I was asked by Nova Starr to write about the history of the Human Immunodeficiency Virus for my Lambda Lore column. I have never had a request before, and while I am more than happy to oblige, I fear that HIV in Utah is not history — though we all wish it was. Nor is it some old gay guys’ disease, either, as I have heard some say. The fact is, the majority of HIV infections and AIDS cases in Utah are reported among white, non-Hispanic males between 20-39 years old. Last year, even a 17-year-old in Salt Lake County tested positive. Health officials stated that he was more than likely infected at age 16.
State Health officials are alarmed that Utah’s HIV infection rates have climbed steadily over the past three years. You should be, too. The reality of the situation is that the number of HIV infection reports surpassed the number of AIDS case reports for the first time in Utah in 2004, and is still climbing.
Some 3,000 people in Salt Lake County alone are living with HIV. The Centers for Disease Control and Prevention estimates that “several hundred more” are infected but unaware. However, this may well be an underestimation; in 1995, the Utah Department of Health estimated that two-thirds of people infected with HIV didn’t even know they were infected. If that number holds true today, then it is more than likely that around 9,000 people in Salt Lake County are infected with HIV.
The Department of Health HIV Education and Training coordinator, Heather Bush, reported that Utah’s 2009 HIV infection rate of 112 new cases was the highest on record. That’s up from 25 to 35 cases a decade ago. In June 2010, Lynn Beltran, program manager for HIV and other sexually transmitted diseases at the Salt Lake Valley Health Department, told a reporter: “The epidemic has in recent years shown resurgence, especially among young men.” So much for statistics.
Queers of my generation find these facts disturbing, frightening and distressing. The fact that HIV can develop into Acquired Immunodeficiency Syndrome has been known for 25 years. Yet, the 21st Century has lulled many in our community into thinking that AIDS is now no more chronic then, say, diabetes. This thinking has led a lot of healthy young people into letting their guard down. The 25 years of lamenting over safe sex has also taken its toll; ultimately, a lot of people have just become numb to its message.
We all know sex was never meant to be safe. It was meant to be passionate, engaging and full of pleasure for all our senses. But then came a fatal disease that turned our body fluids toxic.
Body fluids. Think about it. Our body fluids are what define us as a life force on this watery planet. We were conceived in fluids, we floated in the womb’s embryonic waters, when born we drank of our mother’s fluids, and we struggle in this world through blood, sweat and tears. We want to connect with other human beings by secreting our fluids during moments of rapture. We have evolved during the last million years by sharing our bodily fluids. But when AIDS showed up, we literally began to kill the ones we loved. We saw them become emaciated, get cancer, vomit, soil themselves and then die.
On top of this, we were blamed for the disease. We were hated for this disease and no matter how politically incorrect it may sound AIDS is still a gay man’s disease. During 2001-2008 the Utah Health Department recorded that “men who have sex with men (MSM), remained the highest risk behavior for HIV infections and AIDS cases (63%) reported in Utah.” In Utah, eighty three percent of HIV infections, and eighty six percent of AIDS cases occur in males.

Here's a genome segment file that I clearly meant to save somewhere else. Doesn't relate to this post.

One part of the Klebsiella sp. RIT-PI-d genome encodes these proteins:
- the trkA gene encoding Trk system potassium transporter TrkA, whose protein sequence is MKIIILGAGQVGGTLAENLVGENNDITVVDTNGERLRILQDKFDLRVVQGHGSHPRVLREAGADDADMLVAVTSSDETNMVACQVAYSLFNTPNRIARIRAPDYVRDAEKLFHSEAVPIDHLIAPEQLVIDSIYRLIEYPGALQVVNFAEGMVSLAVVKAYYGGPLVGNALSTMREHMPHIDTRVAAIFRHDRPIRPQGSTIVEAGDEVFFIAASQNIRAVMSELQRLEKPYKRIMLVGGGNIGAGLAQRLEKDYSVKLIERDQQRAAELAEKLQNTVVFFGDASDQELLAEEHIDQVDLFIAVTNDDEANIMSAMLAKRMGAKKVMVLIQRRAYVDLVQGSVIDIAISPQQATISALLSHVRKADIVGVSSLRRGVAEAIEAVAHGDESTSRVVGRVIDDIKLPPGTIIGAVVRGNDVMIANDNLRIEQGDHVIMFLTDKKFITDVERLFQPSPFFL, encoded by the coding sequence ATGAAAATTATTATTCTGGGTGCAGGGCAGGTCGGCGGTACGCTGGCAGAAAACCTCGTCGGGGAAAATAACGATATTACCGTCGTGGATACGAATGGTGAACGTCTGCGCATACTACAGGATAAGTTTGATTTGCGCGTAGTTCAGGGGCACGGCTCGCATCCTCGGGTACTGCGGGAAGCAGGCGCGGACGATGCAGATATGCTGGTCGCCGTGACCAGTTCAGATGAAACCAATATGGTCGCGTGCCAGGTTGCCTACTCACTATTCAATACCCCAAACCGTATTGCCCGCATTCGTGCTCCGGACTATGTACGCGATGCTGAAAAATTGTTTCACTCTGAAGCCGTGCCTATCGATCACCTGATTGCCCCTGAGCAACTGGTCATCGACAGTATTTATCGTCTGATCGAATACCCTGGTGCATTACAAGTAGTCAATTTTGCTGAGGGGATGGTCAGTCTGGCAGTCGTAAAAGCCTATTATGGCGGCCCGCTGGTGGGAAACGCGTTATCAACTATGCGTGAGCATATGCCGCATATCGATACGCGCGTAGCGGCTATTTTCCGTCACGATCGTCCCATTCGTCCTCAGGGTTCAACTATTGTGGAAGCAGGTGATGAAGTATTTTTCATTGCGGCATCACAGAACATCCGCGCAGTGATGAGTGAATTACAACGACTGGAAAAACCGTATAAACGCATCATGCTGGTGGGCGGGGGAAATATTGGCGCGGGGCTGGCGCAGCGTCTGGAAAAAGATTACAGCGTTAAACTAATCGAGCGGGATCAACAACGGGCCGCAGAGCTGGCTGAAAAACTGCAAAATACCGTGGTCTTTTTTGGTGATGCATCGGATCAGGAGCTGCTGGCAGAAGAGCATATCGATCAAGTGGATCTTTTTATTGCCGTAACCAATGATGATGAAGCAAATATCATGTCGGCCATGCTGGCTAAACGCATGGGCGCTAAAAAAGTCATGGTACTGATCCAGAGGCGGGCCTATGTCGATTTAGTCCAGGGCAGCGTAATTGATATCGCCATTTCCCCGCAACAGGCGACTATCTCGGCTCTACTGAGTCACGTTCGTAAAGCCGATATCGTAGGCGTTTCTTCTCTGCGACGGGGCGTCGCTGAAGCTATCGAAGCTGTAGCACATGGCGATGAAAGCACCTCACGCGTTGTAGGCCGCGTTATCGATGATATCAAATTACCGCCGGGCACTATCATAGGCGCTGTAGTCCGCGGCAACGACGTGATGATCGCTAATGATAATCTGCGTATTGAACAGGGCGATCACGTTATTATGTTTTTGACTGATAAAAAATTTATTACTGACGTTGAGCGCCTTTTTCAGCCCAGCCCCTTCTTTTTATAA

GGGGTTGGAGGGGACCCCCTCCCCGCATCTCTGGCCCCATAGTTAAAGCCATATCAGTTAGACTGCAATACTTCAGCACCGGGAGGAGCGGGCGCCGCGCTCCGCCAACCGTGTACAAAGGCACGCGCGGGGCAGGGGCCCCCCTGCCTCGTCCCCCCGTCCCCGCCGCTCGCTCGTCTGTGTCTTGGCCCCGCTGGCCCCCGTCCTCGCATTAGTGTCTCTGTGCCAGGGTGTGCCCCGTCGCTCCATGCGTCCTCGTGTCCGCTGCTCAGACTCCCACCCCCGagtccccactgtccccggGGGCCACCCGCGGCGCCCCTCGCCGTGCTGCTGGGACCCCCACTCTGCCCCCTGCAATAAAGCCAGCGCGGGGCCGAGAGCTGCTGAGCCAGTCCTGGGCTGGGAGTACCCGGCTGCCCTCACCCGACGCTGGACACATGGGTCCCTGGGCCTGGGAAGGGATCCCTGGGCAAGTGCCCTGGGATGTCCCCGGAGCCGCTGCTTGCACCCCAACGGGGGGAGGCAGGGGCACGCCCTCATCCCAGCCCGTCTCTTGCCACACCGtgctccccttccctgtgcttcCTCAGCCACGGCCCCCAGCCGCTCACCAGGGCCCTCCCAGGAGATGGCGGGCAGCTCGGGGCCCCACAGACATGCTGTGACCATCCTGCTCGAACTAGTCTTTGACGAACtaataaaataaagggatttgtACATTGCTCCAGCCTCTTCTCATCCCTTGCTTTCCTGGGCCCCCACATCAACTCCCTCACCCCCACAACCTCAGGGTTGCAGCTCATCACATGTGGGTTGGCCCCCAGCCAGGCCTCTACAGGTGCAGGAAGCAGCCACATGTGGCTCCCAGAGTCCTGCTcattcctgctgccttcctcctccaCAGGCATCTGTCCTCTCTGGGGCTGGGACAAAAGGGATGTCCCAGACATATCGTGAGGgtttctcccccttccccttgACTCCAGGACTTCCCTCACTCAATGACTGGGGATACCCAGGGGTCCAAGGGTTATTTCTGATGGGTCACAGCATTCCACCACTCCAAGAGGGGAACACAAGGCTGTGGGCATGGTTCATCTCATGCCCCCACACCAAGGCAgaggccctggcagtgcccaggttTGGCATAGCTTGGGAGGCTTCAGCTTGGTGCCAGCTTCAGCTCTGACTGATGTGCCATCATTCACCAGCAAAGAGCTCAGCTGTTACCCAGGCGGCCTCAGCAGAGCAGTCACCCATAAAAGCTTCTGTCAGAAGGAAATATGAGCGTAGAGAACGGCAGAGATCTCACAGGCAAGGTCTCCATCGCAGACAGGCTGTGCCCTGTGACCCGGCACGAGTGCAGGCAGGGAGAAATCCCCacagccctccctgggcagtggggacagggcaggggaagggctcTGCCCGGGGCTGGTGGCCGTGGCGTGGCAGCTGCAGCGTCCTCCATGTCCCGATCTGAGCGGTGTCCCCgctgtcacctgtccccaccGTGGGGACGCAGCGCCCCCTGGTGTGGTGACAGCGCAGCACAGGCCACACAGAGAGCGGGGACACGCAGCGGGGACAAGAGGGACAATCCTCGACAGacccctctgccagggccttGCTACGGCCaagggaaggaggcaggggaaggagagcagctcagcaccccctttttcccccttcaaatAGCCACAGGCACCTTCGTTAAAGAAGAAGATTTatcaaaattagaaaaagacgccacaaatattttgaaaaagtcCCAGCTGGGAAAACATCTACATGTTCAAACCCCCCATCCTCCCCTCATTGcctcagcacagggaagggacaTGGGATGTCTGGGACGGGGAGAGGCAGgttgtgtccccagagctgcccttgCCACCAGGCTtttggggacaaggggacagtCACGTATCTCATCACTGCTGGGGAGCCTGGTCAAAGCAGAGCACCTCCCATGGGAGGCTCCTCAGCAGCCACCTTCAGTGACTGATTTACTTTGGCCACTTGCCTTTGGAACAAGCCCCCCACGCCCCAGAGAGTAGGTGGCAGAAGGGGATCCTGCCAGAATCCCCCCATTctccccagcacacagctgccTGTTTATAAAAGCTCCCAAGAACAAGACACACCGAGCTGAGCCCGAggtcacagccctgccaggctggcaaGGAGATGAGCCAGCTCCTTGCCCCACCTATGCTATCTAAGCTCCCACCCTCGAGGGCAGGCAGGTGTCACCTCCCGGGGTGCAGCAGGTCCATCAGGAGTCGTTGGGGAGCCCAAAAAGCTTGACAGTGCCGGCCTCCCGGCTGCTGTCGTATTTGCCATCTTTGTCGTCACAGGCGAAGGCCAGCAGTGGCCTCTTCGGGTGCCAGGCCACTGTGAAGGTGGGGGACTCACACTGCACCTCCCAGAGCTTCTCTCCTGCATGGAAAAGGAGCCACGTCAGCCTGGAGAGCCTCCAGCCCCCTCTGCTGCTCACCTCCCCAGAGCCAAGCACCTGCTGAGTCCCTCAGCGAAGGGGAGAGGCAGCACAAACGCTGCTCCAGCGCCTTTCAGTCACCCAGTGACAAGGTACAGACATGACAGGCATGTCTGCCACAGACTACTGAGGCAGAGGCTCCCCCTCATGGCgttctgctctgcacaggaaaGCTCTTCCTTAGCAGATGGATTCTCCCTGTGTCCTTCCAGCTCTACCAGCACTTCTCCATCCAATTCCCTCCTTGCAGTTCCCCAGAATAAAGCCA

AIDS is also our disease because it has killed more of our lovers, families and friends, all mostly in the prime of their lives, than it has killed any other people. Listing all the people I know who have died of AIDS, from researching obituaries and personal knowledge, would take far more than the 800 words I am allotted for this column. And no amount of words can assuage our collective grief. I’ve said that I feel an obligation to preserve our history partly because I survived when so many did not. I feel like I have to tell a story that they cannot.
And what a story! We fought back. It was the queer community that organized the Utah AIDS Project and Salt Lake AIDS Foundation. Not the straight community. It was the queer community that informed Utahns about what caused AIDS. Not our health department. And doing so has taken its toll. We have what might be called battle fatigue.
On June 3, 1981, The New York Times ran a small article entitled “Rare Cancer Seen in 41 Homosexuals.” It concerned a disease that affected normally healthy gay men. Two days later, the Centers for Disease Control in Atlanta announced that five previously healthy gay men in Los Angeles had been diagnosed with pneumocystic carinii pneumonia, a rare disease that was previously unknown in people with healthy immune systems. The disease was first clinically called “Gay Related Immune Deficiency,” but referred to in the media as “Gay Cancer.” Until this time, no one thought of cancer as being contagious.
Utah did not begin to officially track deaths from this new disease until 1983 when HIV was discovered as the cause of AIDS. Although an AIDS patient may have been in the Med III unit of Holy Cross Hospital as early as 1981, the first documented fatality in Utah occurred in 1983. My research has shown that person to most likely have been 34-year-old Michael Painter. Since his death to the latest data available (Dec. 31, 2009), 1,189 Utahns have died of AIDS. The vast majority of them, 921 or 77 percent, died between 1983 and 1999.
So do the people you love a favor and wear a condom. We don’t need to let history repeat itself.